'Pawn Stars' Host Unloads on 'Participation Trophy' Generation, Puts an End to Socialism Debate


“Pawn Stars” icon Rick Harrison isn’t particularly a fan of the participation trophy — and, in an appearance this weekend on Mark Levin’s Fox News show, he let everyone know how he felt about the ultimate symbol of the snowflake generation and how it’s influencing the left to move toward socialism.

“We’re raising an entire generation that gets a participation trophy?” Harrison told the “Life, Liberty & Levin” host.

Levin, 60, then asked Harrison, 53, about members of their own generation who are pushing the snowflake-socialist agenda.

“I mean, Chuck Schumer, he’s our generation, Nancy Pelosi, she’s a generation beyond, but you get the point,” Levin said.

“I truly believe that if you’re older and you’re educated and you’re touting socialism, you’re either not that intelligent or you’re evil,” Harrison said. “It comes down to that.”

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“Power hungry, maybe?” Levin responded.

Harrison concurred. “Which, power hungry is basically ‘evil’ in most situations. And they’re completely intellectually dishonest.”

The participation trophy is an interesting metaphor for the current movement of Democrats toward socialism.

Do you agree with Rick Harrison?

The basic argument of the new socialists can be safely reduced to this: Stuff ought to be free (or freer), and someone ought to pay for it.

This is particularly popular among young people with college debt who don’t understand why health insurance costs are so high and blame it not on Obamacare (a.k.a. the Affordable Care Act) and other damage wreaked on the free market system by the left, but on the fact that some ineffable conservative force is bent on ruining American lives.

As for college loans, while there’s no denying the cost of a degree has gone up, that’s certainly not going to be attenuated by making college “free.” The problem of spiraling costs is a lack of free market checks on the system due to constant infusions of “free” money, something that’s only going to get worse when government involvement in the financing of higher education is increased by an exponential degree.

Then there’s health care, a sordid mess created by virtually every attempt to meddle in the free market since World War II. The newest left-wing “solution” is single-payer, universal coverage, “Medicare for all” or some sort of amalgam of those approaches. How this is going to improve anything is anyone’s guess, since government created the problem in the first place — but you know, free stuff.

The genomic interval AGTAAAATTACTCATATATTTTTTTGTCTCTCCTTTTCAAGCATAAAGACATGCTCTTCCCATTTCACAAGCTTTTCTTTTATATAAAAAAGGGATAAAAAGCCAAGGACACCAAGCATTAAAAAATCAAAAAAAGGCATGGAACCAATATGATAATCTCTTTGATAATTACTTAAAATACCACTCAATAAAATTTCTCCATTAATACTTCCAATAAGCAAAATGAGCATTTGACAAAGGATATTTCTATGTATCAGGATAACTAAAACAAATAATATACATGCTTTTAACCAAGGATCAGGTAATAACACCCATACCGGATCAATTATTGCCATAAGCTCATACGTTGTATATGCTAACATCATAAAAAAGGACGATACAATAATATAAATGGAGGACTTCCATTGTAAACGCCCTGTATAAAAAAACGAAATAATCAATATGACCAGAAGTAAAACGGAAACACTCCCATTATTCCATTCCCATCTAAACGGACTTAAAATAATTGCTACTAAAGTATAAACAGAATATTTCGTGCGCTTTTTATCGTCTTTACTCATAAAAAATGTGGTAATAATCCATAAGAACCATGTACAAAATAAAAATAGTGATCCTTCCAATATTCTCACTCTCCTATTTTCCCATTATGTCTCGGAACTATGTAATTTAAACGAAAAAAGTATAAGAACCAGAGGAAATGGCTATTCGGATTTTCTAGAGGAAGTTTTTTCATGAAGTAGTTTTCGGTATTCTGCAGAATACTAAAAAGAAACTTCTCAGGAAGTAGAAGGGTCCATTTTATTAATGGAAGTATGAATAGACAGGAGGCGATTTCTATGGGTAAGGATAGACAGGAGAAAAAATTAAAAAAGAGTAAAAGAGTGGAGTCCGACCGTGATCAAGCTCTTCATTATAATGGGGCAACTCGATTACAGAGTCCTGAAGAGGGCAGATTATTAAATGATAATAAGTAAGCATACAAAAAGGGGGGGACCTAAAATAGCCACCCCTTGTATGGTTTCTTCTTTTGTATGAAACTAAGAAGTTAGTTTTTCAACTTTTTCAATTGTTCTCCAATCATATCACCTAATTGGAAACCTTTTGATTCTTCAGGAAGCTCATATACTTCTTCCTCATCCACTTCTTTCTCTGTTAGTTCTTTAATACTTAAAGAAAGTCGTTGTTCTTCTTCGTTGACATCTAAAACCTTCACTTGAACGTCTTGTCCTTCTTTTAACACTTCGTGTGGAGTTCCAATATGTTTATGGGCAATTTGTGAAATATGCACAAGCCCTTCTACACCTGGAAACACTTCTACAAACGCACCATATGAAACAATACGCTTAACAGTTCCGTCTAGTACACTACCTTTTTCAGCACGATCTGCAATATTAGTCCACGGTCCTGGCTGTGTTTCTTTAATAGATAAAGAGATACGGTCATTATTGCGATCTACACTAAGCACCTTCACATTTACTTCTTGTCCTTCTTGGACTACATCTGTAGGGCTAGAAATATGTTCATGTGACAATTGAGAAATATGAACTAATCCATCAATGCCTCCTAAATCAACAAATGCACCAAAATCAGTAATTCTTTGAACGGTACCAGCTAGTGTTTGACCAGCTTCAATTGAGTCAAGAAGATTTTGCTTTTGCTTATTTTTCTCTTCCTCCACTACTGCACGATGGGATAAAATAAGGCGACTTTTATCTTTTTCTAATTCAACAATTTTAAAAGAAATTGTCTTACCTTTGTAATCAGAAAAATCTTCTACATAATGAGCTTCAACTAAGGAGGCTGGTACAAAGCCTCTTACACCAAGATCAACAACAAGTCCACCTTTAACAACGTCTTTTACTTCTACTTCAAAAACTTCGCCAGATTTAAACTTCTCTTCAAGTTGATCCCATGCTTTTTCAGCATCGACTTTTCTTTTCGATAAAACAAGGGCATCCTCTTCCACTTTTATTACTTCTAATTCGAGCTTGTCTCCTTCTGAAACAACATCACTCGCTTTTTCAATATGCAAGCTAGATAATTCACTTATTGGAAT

This is the free stuff generation. Free college. Free health care. Free trophies. Now, I’m a millennial, but only technically. Having been born in 1980, literally the earliest one can be born and still be a member, I blessedly missed most of the excesses of the snowflake generation.

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I received no trophy for hitting a solid .000 in my final season of Little League. Was I devastated? No. I realized that maybe joining the cross-country team was more my speed, and that was that.

Did the fact that I was terrible baseball player in a different time prime me for realizing the benefits of the free market and the dangers of government intervention?

I’m not saying that there’s an absolute correlation. But from what I’m seeing out of those just slightly younger than me, it certainly didn’t hurt.

And apparently, experiencing the vicissitudes of life hasn’t hurt Rick Harrison either.

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C. Douglas Golden is a writer who splits his time between the United States and Southeast Asia. Specializing in political commentary and world affairs, he's written for Conservative Tribune and The Western Journal since 2014.
C. Douglas Golden is a writer who splits his time between the United States and Southeast Asia. Specializing in political commentary and world affairs, he's written for Conservative Tribune and The Western Journal since 2014. Aside from politics, he enjoys spending time with his wife, literature (especially British comic novels and modern Japanese lit), indie rock, coffee, Formula One and football (of both American and world varieties).
Morristown, New Jersey
Catholic University of America
Languages Spoken
English, Spanish
Topics of Expertise
American Politics, World Politics, Culture


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